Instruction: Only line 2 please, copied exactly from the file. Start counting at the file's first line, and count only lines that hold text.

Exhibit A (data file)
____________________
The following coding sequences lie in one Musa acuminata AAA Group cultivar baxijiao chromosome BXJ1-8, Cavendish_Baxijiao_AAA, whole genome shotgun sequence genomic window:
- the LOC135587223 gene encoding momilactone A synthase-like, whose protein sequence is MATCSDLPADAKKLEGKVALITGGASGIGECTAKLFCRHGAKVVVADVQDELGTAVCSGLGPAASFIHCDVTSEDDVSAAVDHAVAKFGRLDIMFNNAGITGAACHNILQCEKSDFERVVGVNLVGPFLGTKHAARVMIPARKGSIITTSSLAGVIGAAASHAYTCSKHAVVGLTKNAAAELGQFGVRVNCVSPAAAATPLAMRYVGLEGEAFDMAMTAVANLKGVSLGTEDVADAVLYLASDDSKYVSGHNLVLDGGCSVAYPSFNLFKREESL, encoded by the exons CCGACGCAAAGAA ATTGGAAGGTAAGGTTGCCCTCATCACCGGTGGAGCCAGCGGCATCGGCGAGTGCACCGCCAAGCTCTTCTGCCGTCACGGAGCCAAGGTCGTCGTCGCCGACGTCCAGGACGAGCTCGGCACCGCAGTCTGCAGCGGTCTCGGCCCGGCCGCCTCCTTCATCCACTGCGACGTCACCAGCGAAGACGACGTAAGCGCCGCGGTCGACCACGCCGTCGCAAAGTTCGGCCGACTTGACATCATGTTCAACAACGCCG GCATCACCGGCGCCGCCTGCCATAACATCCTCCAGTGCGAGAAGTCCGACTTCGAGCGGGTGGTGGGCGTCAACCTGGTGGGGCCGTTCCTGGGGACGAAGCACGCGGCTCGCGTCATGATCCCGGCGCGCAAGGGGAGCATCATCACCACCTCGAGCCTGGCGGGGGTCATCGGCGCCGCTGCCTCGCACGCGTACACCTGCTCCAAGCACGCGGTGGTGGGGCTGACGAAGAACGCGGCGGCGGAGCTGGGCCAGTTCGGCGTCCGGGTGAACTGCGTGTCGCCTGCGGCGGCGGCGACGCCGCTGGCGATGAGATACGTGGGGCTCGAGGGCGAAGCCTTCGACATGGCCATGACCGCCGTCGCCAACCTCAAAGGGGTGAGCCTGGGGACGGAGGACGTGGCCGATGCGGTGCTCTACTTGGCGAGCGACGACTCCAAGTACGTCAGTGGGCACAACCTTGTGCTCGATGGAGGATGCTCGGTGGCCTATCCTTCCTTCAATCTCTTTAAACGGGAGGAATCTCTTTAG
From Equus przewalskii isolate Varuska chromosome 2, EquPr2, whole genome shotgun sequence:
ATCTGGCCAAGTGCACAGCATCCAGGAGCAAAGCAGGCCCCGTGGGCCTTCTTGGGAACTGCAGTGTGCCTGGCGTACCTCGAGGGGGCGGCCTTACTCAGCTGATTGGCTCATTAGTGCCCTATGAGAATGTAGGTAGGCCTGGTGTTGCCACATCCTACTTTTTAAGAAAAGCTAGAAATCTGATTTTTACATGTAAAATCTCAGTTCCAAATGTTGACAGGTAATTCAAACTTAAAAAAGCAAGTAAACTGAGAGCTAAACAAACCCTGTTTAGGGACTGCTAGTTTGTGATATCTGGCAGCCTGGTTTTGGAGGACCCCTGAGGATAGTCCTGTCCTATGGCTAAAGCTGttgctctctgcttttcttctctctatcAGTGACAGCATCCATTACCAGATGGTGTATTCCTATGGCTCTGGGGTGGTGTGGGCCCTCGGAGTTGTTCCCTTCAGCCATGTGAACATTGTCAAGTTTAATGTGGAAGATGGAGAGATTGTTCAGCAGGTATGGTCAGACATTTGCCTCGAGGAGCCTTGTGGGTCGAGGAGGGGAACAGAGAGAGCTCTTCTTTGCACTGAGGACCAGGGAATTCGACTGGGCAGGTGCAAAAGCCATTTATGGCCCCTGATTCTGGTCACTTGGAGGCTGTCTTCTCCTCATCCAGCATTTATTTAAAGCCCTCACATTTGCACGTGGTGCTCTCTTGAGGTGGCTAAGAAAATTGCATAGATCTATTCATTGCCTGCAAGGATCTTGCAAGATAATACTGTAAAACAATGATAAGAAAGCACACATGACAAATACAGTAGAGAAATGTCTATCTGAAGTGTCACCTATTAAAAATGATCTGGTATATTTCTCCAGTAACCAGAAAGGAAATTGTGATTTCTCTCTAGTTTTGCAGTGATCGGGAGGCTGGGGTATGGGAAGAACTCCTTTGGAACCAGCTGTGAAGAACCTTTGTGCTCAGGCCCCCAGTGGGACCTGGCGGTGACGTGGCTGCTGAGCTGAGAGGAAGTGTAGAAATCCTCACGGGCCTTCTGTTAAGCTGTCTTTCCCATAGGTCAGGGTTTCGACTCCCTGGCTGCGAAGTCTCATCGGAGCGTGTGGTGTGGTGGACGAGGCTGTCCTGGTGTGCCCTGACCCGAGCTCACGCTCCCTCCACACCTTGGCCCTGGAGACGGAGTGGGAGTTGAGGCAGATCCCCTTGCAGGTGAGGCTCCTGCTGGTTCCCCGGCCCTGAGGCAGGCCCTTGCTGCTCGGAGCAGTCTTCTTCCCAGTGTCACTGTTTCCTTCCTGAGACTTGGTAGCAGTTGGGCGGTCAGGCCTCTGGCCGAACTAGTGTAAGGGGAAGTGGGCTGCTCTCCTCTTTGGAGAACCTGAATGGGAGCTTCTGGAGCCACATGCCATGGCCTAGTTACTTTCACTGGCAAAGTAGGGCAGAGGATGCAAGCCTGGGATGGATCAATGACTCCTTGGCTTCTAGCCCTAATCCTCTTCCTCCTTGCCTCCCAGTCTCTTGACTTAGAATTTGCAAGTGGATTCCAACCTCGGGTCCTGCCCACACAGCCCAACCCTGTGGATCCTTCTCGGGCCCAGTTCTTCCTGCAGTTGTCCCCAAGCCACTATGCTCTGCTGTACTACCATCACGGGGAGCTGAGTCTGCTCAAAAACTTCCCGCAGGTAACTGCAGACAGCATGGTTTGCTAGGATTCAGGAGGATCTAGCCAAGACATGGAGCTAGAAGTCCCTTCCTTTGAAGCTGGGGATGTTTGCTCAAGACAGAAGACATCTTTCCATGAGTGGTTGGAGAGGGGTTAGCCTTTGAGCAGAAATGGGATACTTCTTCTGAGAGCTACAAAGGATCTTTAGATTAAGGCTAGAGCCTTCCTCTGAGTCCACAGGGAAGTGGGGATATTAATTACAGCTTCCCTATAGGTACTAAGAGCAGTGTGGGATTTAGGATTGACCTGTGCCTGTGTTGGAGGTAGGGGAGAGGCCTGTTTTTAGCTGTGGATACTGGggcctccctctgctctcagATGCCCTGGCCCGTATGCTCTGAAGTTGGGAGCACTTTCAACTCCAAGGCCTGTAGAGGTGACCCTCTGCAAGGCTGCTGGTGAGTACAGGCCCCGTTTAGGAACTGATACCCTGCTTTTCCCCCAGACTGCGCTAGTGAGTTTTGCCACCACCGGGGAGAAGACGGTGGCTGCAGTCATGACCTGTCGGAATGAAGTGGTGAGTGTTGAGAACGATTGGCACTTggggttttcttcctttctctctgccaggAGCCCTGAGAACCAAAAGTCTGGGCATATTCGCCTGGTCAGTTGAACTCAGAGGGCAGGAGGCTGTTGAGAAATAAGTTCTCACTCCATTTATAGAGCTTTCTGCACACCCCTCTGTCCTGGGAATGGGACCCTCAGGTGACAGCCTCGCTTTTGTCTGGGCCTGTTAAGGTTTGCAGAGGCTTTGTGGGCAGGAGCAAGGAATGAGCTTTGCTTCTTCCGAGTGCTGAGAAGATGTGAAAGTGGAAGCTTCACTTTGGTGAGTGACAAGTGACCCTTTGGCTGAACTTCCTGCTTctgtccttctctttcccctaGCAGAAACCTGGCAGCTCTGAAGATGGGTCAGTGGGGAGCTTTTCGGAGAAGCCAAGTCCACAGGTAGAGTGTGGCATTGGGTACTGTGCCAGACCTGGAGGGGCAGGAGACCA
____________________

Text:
- the LOC135587223 gene encoding momilactone A synthase-like, whose protein sequence is MATCSDLPADAKKLEGKVALITGGASGIGECTAKLFCRHGAKVVVADVQDELGTAVCSGLGPAASFIHCDVTSEDDVSAAVDHAVAKFGRLDIMFNNAGITGAACHNILQCEKSDFERVVGVNLVGPFLGTKHAARVMIPARKGSIITTSSLAGVIGAAASHAYTCSKHAVVGLTKNAAAELGQFGVRVNCVSPAAAATPLAMRYVGLEGEAFDMAMTAVANLKGVSLGTEDVADAVLYLASDDSKYVSGHNLVLDGGCSVAYPSFNLFKREESL, encoded by the exons CCGACGCAAAGAA ATTGGAAGGTAAGGTTGCCCTCATCACCGGTGGAGCCAGCGGCATCGGCGAGTGCACCGCCAAGCTCTTCTGCCGTCACGGAGCCAAGGTCGTCGTCGCCGACGTCCAGGACGAGCTCGGCACCGCAGTCTGCAGCGGTCTCGGCCCGGCCGCCTCCTTCATCCACTGCGACGTCACCAGCGAAGACGACGTAAGCGCCGCGGTCGACCACGCCGTCGCAAAGTTCGGCCGACTTGACATCATGTTCAACAACGCCG GCATCACCGGCGCCGCCTGCCATAACATCCTCCAGTGCGAGAAGTCCGACTTCGAGCGGGTGGTGGGCGTCAACCTGGTGGGGCCGTTCCTGGGGACGAAGCACGCGGCTCGCGTCATGATCCCGGCGCGCAAGGGGAGCATCATCACCACCTCGAGCCTGGCGGGGGTCATCGGCGCCGCTGCCTCGCACGCGTACACCTGCTCCAAGCACGCGGTGGTGGGGCTGACGAAGAACGCGGCGGCGGAGCTGGGCCAGTTCGGCGTCCGGGTGAACTGCGTGTCGCCTGCGGCGGCGGCGACGCCGCTGGCGATGAGATACGTGGGGCTCGAGGGCGAAGCCTTCGACATGGCCATGACCGCCGTCGCCAACCTCAAAGGGGTGAGCCTGGGGACGGAGGACGTGGCCGATGCGGTGCTCTACTTGGCGAGCGACGACTCCAAGTACGTCAGTGGGCACAACCTTGTGCTCGATGGAGGATGCTCGGTGGCCTATCCTTCCTTCAATCTCTTTAAACGGGAGGAATCTCTTTAG